In 1987, Rhett Butler received his first guitar for Christmas. As his primary antidote against the pain and fear that he felt through his brother's bouts with cancer, Rhett retreated into the instrument. What blossomed was a fiery work ethic that is reflected in his mastery of multiple styles and his passionate performances.
Rhett was admitted to the prestigious jazz program at the University of North Texas in 1993. Early on, Rhett developed a trademark hammer-on style that allows him to play two guitars at once by fingering each of their fret boards, coaxing filigreed harmonies and shimmering melodies without needing to strum.
Though Rhett is most well known for playing two guitars at once, he regularly features five or six different guitars during his performances.
Rhett has performed with Tommy Emmanuel, Larry Carlton, Al DiMeola, Eric Johnson, Joe Satriani, Larry Corryell, Tony Trischka, The California Guitar Trio, Carl Palmer, Larry Carlton and many other legends of instrumental music. He was inducted into the Buddy Magazine Texas Tornado Hall of Fame in 2018.
When he is not performing, Rhett is very involved in the fight against cancer. The documentary, "Chasing Miracles", that Rhett made about the life of his brother Ashley, a 28 year brain tumor survivor, was featured in the Dallas International Film Festival in 2011. His book, "The Patient and Caregiver's Guide to Cancer" is an Amazon Best Seller in two categories, oncology and caregiving.
Rhett is now a physician in the Internal Medicine Residency Program at Texas Tech University in Lubbock, TX.
My Story: Do Nothing
By: Rhett Butler
It was the wrong answer on the test. I knew it was wrong but having lived the scenario, I simply could not bring myself to select, “do nothing”.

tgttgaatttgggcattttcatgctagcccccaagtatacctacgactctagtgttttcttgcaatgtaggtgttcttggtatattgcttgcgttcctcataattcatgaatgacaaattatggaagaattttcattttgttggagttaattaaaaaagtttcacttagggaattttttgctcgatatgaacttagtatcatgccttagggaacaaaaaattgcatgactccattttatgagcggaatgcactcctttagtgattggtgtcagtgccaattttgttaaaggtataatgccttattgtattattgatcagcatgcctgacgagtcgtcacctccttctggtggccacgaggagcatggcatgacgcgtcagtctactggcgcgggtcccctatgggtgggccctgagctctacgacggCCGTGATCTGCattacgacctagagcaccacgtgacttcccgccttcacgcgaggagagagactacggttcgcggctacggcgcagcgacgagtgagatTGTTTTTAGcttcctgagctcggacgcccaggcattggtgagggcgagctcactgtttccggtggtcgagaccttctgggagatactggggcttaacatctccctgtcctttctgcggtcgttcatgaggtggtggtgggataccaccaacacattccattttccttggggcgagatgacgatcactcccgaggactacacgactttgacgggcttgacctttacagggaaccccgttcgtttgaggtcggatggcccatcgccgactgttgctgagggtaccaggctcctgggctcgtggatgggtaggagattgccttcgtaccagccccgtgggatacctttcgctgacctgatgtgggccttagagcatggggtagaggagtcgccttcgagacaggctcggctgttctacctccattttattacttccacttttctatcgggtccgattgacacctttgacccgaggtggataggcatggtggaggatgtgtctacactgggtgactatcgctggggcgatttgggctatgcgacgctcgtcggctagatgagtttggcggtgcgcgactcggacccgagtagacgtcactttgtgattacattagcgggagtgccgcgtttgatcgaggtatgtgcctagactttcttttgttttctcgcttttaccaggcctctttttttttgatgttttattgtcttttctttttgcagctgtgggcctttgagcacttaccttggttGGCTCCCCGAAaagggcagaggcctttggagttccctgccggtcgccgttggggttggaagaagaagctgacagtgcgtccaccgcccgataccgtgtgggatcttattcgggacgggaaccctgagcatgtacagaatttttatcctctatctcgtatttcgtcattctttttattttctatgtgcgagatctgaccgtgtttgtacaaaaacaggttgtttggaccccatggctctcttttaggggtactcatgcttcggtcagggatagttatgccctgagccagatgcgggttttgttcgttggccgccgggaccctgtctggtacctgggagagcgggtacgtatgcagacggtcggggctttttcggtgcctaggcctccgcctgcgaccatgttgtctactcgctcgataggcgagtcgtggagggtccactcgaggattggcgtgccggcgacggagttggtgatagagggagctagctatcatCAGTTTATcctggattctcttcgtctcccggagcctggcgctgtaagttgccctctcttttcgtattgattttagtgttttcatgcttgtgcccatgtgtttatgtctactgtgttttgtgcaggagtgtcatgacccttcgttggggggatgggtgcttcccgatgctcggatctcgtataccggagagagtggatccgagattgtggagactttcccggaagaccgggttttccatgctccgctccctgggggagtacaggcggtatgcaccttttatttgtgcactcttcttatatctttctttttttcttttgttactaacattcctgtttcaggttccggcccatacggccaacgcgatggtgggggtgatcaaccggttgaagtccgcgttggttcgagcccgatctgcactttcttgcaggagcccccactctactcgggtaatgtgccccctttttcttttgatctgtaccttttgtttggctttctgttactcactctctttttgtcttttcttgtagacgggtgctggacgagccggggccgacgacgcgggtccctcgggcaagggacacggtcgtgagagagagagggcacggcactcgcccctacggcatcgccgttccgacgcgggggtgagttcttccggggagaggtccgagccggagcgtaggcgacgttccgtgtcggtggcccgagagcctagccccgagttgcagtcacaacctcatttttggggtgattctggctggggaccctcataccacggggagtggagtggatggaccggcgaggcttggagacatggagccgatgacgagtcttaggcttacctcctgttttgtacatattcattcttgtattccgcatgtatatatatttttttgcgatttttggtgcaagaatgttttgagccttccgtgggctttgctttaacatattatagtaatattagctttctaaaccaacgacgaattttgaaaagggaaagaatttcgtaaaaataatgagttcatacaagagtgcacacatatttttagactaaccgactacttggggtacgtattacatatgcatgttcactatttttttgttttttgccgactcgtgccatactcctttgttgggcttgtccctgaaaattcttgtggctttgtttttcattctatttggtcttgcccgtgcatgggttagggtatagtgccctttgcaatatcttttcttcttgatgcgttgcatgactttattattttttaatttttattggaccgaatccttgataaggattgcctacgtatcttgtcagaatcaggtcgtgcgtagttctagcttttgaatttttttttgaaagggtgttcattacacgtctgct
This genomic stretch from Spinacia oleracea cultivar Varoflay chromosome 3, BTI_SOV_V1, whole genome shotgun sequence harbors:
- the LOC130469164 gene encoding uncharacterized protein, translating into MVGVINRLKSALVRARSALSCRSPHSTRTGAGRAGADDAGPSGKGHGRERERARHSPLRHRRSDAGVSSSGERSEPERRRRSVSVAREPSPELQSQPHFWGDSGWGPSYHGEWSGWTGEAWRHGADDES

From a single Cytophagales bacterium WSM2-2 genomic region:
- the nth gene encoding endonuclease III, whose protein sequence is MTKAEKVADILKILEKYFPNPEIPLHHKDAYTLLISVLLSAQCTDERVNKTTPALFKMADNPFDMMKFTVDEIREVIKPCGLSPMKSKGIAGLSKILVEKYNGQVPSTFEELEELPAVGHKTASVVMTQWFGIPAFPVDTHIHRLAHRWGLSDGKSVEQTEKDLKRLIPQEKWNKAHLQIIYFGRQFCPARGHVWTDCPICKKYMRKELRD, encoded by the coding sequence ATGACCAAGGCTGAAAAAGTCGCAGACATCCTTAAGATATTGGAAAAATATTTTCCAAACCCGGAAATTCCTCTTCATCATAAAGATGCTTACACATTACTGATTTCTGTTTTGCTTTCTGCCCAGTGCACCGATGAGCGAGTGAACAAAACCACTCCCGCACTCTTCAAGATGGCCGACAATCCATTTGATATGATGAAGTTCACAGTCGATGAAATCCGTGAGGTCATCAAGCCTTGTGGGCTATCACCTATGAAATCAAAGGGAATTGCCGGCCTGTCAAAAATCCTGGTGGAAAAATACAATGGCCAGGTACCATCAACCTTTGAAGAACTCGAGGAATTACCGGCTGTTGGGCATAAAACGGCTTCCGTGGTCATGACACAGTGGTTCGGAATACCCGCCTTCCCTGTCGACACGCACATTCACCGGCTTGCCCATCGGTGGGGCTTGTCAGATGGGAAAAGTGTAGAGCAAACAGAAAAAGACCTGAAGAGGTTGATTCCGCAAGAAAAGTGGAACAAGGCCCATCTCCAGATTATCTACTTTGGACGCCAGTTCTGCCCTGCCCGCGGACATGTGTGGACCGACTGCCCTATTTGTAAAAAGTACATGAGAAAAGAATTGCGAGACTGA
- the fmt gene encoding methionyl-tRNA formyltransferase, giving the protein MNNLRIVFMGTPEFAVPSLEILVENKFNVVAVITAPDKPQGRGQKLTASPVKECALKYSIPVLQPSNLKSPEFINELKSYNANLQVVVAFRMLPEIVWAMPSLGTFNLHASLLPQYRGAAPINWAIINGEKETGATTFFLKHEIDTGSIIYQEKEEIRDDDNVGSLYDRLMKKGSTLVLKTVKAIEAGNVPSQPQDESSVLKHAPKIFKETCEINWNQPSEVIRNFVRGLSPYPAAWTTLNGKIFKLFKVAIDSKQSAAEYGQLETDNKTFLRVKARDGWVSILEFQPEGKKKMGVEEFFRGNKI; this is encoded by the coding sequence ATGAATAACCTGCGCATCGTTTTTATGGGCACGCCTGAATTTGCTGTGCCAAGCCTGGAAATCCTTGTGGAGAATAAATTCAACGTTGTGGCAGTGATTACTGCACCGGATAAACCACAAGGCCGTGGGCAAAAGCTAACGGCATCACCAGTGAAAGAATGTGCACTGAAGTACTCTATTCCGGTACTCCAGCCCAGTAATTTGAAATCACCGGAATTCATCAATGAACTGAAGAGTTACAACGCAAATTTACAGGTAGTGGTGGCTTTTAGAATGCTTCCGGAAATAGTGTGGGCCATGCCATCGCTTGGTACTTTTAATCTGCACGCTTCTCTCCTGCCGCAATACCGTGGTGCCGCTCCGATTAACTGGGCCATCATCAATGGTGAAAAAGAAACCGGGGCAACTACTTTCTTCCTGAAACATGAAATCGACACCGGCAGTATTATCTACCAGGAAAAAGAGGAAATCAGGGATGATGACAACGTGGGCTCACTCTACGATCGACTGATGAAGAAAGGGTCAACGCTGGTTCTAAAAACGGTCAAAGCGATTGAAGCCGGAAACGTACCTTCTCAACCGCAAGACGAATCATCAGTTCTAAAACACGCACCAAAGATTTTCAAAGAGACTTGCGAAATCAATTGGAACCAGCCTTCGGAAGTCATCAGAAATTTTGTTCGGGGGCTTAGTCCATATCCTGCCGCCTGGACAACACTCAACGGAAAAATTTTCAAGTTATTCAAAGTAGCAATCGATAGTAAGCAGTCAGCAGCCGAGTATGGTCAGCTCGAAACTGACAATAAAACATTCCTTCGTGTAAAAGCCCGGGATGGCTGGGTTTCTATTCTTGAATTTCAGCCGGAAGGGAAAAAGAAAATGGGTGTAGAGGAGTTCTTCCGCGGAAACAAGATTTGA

My name is Rhett Butler and I started medical school when I was 44-years-old. As a younger man, it was never my intention to become a physician. Instead, I focused on my passion for performing on the guitar and was fortunate to build a career that allowed me to live that dream. On tour in 2004, I received the news that my younger brother, Ashley (24-years-old), had been diagnosed with a radiation-induced sarcoma. Ashley was previously treated with a very aggressive protocol for medulloblastoma in 1982 which left him mentally and physically handicapped. The payment for the deal that my family made with the Devil had come due.
From 2004 to 2010, as my brother’s cancer progressed, I became increasingly involved with the decisions that were made concerning his treatment. In 2009, Dr. Robert Benjamin of MD Anderson Cancer Center, one of the world’s most experienced sarcoma doctors, told my family that there was nothing more to do for Ashley. I could not bring myself to accept this prognosis and I remember my justification clearly: We had struggled for so many years and had won. I was sure of what must be done and resolved to not give up on my brother. I convinced Ashley and my parents to try again.
A few weeks later, a surgeon at University of California San Francisco, performed a right-sided pneumonectomy and removed a 20-cm sarcoma from my little brother’s thorax. That tumor recurred locally within 2-months and was mediating superior vena cava syndrome. Struggling for oxygen, Ashley collapsed in the hospital at an appointment with the radiation oncologist who was planning a short course of palliative treatment. He was resuscitated and intubated.
I spent the next day convincing the radiation oncologist, the medical oncologist and the surgeon that it was worth treating Ashley with a 10-day course of Intensity-Modulated Radiation Therapy. The medical oncologist was certain that the tumor would be refractory to treatment and that further therapy was futile. I pleaded with the radiation oncologist who developed a plan to treat him while intubated. They wheeled Ashley to the basement daily for his radiation treatments and at day six, the signs of superior vena cava syndrome were gone. By the time he finished his treatment plan, Ashley had been extubated. He awoke to find his family who had not given up on him and within 2-weeks was able to walk out of the hospital one more time. Ashley passed away a few days later.
The bill for my brother’s treatment at UCSF was 1.5-million-dollars. This is how I knew that the answer that I was picking on the test was wrong. I was supposed to do nothing. The patient in the vignette was hopeless. I am not, still.